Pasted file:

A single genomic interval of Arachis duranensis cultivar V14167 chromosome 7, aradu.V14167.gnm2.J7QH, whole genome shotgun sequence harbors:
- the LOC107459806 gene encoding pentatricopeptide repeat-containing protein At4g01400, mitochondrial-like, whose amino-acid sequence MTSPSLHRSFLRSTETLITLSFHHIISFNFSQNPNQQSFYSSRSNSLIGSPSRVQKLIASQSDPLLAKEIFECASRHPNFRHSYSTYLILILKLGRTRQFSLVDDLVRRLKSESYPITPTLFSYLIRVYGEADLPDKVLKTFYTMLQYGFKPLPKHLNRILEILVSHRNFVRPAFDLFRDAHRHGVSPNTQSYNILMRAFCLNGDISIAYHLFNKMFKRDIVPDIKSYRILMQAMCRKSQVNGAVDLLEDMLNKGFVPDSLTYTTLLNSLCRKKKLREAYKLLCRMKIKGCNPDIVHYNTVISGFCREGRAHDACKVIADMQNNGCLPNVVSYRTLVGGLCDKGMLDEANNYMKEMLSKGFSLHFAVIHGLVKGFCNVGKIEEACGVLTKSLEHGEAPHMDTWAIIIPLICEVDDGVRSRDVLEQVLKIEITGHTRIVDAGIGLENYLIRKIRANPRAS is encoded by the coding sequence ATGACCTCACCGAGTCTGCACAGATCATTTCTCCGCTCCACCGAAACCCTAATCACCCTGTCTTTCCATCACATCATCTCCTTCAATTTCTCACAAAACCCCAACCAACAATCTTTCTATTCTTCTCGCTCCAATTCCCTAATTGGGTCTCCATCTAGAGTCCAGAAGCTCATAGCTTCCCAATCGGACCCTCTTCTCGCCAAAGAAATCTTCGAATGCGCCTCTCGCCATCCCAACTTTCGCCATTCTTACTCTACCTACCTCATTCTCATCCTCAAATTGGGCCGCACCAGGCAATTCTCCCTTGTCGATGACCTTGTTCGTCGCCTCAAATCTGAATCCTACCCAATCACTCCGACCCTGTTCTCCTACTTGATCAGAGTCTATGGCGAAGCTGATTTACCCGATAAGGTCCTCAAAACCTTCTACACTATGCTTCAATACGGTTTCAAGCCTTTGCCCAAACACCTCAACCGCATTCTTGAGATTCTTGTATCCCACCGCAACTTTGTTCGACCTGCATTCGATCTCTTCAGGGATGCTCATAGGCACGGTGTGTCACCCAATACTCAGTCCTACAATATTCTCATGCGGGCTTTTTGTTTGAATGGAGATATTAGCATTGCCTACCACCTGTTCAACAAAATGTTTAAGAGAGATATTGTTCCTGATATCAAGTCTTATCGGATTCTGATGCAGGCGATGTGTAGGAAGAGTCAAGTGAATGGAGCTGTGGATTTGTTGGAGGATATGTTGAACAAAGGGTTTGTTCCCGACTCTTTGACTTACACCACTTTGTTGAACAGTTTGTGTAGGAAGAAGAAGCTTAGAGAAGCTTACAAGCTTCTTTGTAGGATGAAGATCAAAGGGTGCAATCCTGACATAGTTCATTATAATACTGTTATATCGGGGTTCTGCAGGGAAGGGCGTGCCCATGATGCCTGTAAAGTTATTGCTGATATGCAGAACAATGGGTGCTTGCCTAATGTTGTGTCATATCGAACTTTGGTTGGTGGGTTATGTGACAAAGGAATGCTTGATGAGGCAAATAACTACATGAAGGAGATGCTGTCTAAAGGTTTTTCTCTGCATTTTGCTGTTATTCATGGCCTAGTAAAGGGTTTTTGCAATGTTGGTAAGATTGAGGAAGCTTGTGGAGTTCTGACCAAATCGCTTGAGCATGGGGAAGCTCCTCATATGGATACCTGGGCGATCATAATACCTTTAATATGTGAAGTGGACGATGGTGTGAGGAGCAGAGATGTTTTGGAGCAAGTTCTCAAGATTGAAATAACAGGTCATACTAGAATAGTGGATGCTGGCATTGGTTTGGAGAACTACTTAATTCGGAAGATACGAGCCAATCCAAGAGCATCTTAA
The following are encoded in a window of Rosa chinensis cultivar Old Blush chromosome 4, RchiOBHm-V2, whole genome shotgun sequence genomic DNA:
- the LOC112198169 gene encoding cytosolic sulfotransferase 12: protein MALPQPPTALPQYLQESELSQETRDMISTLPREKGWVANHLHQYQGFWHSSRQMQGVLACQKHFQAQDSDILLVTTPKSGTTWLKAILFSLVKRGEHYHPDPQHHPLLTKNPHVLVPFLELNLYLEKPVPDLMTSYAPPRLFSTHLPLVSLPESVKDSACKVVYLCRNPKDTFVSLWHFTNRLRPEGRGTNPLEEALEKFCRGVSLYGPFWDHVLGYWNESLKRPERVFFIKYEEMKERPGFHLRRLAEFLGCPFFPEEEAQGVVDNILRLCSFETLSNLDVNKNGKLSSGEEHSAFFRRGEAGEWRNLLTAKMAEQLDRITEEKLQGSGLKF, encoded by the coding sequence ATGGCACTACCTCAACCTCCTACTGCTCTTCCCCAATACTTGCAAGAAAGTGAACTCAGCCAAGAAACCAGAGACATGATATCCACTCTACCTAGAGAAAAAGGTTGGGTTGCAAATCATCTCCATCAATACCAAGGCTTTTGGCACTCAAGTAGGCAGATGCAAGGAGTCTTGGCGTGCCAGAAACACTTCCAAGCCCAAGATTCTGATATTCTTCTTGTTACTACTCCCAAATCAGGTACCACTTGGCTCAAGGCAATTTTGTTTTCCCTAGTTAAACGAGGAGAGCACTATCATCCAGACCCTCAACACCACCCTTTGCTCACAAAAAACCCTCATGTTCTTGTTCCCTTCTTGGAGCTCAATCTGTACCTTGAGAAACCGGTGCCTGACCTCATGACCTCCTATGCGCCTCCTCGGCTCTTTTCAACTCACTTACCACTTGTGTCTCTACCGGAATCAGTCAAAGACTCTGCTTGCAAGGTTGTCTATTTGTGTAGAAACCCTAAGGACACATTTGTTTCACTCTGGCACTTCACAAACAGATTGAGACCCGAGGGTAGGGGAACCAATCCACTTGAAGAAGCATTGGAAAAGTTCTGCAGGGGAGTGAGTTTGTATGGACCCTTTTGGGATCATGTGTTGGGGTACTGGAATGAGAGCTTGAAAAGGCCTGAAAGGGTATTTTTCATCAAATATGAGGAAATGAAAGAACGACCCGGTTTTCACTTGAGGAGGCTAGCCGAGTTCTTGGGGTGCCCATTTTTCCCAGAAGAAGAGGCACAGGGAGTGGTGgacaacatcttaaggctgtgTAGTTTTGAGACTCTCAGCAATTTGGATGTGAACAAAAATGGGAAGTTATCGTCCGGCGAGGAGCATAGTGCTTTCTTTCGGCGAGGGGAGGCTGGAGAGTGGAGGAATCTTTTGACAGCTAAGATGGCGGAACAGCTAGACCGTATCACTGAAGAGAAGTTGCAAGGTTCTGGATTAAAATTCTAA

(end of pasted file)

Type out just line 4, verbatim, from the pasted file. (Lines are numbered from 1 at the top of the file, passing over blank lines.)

- the LOC112198169 gene encoding cytosolic sulfotransferase 12: protein MALPQPPTALPQYLQESELSQETRDMISTLPREKGWVANHLHQYQGFWHSSRQMQGVLACQKHFQAQDSDILLVTTPKSGTTWLKAILFSLVKRGEHYHPDPQHHPLLTKNPHVLVPFLELNLYLEKPVPDLMTSYAPPRLFSTHLPLVSLPESVKDSACKVVYLCRNPKDTFVSLWHFTNRLRPEGRGTNPLEEALEKFCRGVSLYGPFWDHVLGYWNESLKRPERVFFIKYEEMKERPGFHLRRLAEFLGCPFFPEEEAQGVVDNILRLCSFETLSNLDVNKNGKLSSGEEHSAFFRRGEAGEWRNLLTAKMAEQLDRITEEKLQGSGLKF, encoded by the coding sequence ATGGCACTACCTCAACCTCCTACTGCTCTTCCCCAATACTTGCAAGAAAGTGAACTCAGCCAAGAAACCAGAGACATGATATCCACTCTACCTAGAGAAAAAGGTTGGGTTGCAAATCATCTCCATCAATACCAAGGCTTTTGGCACTCAAGTAGGCAGATGCAAGGAGTCTTGGCGTGCCAGAAACACTTCCAAGCCCAAGATTCTGATATTCTTCTTGTTACTACTCCCAAATCAGGTACCACTTGGCTCAAGGCAATTTTGTTTTCCCTAGTTAAACGAGGAGAGCACTATCATCCAGACCCTCAACACCACCCTTTGCTCACAAAAAACCCTCATGTTCTTGTTCCCTTCTTGGAGCTCAATCTGTACCTTGAGAAACCGGTGCCTGACCTCATGACCTCCTATGCGCCTCCTCGGCTCTTTTCAACTCACTTACCACTTGTGTCTCTACCGGAATCAGTCAAAGACTCTGCTTGCAAGGTTGTCTATTTGTGTAGAAACCCTAAGGACACATTTGTTTCACTCTGGCACTTCACAAACAGATTGAGACCCGAGGGTAGGGGAACCAATCCACTTGAAGAAGCATTGGAAAAGTTCTGCAGGGGAGTGAGTTTGTATGGACCCTTTTGGGATCATGTGTTGGGGTACTGGAATGAGAGCTTGAAAAGGCCTGAAAGGGTATTTTTCATCAAATATGAGGAAATGAAAGAACGACCCGGTTTTCACTTGAGGAGGCTAGCCGAGTTCTTGGGGTGCCCATTTTTCCCAGAAGAAGAGGCACAGGGAGTGGTGgacaacatcttaaggctgtgTAGTTTTGAGACTCTCAGCAATTTGGATGTGAACAAAAATGGGAAGTTATCGTCCGGCGAGGAGCATAGTGCTTTCTTTCGGCGAGGGGAGGCTGGAGAGTGGAGGAATCTTTTGACAGCTAAGATGGCGGAACAGCTAGACCGTATCACTGAAGAGAAGTTGCAAGGTTCTGGATTAAAATTCTAA